It really shouldn't be considered news, but researchers have discovered the non-secret that many web sites attempt to track the physical device from which you are contacting them. A study by KU Leuven-iMinds (a tech research organization in Belgium) reveals that "...145 of the Internet's top 10,000 web sites [...] use hidden scripts to extract a device fingerprint from users' browsers. "
What evil organizations would do this and why? According to KU Leuven-iMinds, "…it is...being used for analytics and marketing purposes via fingerprinting scripts hidden in advertising banners and web widgets." Good lord, won't someone think of the children?
But at least KU Leuven-iMinds does note that device authentication is used for "...various security-related tasks, including fraud detection, protection against account hijacking and anti-bot and anti-scraping services." It's been used this way for years, and not exactly in secret. If you bank online you may have noticed that when you connect from a device you haven't used before they probably make you answer your challenge questions (like asking what your mother's maiden name is, but hopefully something better than that).
For many years, RSA has been selling a service for device profiling as part of what they call "risk-based authentication."
Device profiling analyzes the device from which the user is accessing an organization’s website or mobile application. Adaptive Authentication determines whether a device used for a given activity is a device that is typically used by the user, or if the device has been connected to previous fraudulent activities. Parameters analyzed include characteristics such as operating system version, browser type and version, and cookies and/or flash objects.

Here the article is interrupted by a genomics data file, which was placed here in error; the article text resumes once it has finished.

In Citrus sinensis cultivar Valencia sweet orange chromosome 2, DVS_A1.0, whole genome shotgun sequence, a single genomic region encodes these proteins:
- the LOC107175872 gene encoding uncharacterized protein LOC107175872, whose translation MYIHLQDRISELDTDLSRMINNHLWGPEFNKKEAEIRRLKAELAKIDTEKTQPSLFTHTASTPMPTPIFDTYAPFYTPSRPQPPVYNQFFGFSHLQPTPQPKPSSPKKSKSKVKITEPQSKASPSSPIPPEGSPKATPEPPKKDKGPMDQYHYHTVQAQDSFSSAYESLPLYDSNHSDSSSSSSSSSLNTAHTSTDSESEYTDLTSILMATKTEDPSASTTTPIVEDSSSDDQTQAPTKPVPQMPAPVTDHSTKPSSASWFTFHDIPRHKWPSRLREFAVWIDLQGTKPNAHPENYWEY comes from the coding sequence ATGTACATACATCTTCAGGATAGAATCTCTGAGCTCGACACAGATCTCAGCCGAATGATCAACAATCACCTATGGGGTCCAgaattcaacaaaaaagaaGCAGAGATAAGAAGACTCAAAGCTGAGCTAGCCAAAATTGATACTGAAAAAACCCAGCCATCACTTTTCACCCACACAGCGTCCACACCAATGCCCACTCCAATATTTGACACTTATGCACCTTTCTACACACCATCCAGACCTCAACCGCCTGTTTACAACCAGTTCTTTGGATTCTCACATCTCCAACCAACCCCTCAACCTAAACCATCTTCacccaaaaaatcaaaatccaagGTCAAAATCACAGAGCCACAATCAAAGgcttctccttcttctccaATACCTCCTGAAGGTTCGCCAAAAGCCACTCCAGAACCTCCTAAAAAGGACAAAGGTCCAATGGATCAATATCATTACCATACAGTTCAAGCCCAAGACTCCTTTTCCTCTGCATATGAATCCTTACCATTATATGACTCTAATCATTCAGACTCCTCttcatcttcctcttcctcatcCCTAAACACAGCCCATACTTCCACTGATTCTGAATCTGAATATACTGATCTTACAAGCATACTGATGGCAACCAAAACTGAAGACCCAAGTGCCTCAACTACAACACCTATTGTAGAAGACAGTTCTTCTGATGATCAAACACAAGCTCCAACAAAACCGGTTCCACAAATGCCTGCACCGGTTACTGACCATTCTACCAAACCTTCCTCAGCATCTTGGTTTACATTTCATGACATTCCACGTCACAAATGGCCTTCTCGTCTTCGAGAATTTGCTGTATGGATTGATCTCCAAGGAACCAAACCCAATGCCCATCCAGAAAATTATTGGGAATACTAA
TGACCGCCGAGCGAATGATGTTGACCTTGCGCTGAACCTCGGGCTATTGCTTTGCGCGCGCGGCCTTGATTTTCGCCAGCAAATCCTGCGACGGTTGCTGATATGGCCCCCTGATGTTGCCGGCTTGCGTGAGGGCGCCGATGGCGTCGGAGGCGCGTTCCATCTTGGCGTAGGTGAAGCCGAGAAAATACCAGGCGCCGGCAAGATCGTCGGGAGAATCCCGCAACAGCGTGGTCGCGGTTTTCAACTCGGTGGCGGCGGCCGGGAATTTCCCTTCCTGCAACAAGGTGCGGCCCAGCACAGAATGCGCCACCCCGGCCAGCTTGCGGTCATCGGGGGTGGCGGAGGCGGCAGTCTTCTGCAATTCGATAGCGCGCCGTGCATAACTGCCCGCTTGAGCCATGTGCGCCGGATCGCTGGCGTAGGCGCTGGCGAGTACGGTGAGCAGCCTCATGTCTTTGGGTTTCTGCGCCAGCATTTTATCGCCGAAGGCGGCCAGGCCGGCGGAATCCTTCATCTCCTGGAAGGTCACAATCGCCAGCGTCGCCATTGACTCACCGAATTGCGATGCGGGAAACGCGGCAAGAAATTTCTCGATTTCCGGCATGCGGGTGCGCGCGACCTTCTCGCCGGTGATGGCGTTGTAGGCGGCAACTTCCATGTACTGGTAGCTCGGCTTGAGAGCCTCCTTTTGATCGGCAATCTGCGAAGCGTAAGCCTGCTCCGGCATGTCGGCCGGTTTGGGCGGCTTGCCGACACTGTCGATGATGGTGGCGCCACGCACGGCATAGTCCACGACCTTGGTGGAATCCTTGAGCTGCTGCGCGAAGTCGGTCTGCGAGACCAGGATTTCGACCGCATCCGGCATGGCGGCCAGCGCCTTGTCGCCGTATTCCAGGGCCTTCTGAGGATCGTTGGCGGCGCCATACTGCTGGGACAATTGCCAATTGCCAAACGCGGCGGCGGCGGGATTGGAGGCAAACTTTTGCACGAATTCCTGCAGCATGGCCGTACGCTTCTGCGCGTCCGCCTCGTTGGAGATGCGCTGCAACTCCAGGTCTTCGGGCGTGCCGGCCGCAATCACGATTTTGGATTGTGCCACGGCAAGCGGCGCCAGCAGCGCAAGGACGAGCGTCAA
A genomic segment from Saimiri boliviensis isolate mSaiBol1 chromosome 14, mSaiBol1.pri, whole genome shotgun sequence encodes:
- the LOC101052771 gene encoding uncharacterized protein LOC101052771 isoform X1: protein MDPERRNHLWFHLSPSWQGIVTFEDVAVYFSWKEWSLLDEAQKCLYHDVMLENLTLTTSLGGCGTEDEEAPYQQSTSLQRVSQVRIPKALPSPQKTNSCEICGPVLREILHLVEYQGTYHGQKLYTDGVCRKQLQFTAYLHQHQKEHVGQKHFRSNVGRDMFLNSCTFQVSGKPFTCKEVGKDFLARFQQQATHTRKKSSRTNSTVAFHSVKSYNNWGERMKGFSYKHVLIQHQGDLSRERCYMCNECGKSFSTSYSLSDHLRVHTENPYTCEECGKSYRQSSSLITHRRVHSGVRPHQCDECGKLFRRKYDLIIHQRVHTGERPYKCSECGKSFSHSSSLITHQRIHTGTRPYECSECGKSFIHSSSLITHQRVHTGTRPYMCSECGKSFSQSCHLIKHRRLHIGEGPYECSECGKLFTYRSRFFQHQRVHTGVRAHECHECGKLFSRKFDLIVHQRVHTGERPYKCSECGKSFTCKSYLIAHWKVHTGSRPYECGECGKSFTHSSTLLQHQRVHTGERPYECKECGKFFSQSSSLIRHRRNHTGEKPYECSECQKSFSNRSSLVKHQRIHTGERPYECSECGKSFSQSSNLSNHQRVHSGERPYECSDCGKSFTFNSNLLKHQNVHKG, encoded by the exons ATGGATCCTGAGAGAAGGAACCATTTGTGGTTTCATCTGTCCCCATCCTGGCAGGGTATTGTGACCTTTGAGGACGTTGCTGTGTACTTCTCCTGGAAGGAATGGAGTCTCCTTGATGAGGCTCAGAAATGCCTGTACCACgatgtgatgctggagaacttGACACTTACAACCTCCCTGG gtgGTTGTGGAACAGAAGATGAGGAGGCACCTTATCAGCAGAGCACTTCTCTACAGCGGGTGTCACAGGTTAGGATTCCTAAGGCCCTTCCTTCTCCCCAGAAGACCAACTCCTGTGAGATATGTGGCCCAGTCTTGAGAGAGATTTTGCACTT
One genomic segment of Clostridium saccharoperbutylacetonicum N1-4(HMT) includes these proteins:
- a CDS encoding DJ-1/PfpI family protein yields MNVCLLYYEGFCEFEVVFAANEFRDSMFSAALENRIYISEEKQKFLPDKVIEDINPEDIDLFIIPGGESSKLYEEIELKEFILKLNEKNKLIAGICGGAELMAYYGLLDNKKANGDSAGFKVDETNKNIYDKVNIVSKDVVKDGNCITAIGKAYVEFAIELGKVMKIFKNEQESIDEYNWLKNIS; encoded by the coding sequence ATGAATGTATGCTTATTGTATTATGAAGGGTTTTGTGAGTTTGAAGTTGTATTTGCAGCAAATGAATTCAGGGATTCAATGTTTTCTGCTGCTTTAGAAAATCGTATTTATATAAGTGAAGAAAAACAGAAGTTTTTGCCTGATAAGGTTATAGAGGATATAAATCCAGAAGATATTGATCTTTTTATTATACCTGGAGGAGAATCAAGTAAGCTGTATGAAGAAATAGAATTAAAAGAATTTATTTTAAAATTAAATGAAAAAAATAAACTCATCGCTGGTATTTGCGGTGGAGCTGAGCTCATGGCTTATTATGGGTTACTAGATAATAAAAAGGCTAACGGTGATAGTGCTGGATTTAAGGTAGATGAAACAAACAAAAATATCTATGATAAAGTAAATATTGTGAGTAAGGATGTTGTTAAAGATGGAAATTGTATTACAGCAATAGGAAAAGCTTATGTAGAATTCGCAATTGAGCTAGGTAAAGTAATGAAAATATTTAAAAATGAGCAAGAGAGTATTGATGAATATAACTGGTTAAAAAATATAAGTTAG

Because of device authentication, and other techniques that overreacting privacy advocates might find objectionable like geolocation, the bank can tell that someone is trying to log in to your account from some strange device, perhaps in eastern Europe.
Controversy over device tracking is not new. In 2005 the EFF expressed concern, pointing out that privacy was just one problem. It could be used anti-competitively to tie software to certain brands of product and it could be used to defeat the use of virtualized environments. Of course, there's no real evidence that any of this actually happens. A more realistic EFF concern, if it's something that concerns you, is that device authentication is often used in Digital Rights Management (DRM).
BTW, it's not just specifically for high-value sites like banking. Many two-factor authentication (2FA) systems, like Google's, forgo the two-factor stuff if the connection comes from an authenticated device.
During sign-in, you can tell us not to ask for a code again on that particular computer. From then on, that computer will only ask for your password when you sign in.
You'll still be covered, because when you or anyone else tries to sign in to your account from another computer, a verification code will be required.
The reasons for this are based on convenience rather than security; the idea is that by making 2FA less of a pain, users are more likely to use it. And it's true, even if your password is completely compromised, an outside thief will still have to provide the second factor. Of course, if your computer is compromised, the same may not be true.
Device profiling, as RSA calls it, doesn't just identify the device, it provides intelligence about the device so that the system can make intelligent decisions. If you never connect to a destination system except from a fixed broadband system in Chicago and then, suddenly, you're connecting from Turkey, the site's anti-fraud logic might very well wonder whether something is up. By the same token, device authentication is also a good way to defeat one of the major characteristics of botnets: that connections tend to come from a different device every time.
Such behavior should raise suspicion of fraud on the account and escalate it for closer examination.
To the very small extent that there is anything objectionable about device authentication, it is an objection that is answered with disclosure. Neither the banks nor the 2FA systems are making any effort to hide what they're doing and, at least in the example of Google's 2FA, they're making the fact known. If there are examples of it being used by "legit" organizations for marketing reasons, I'd like to see a real-world example. I don' see what the big deal is. This is a good thing.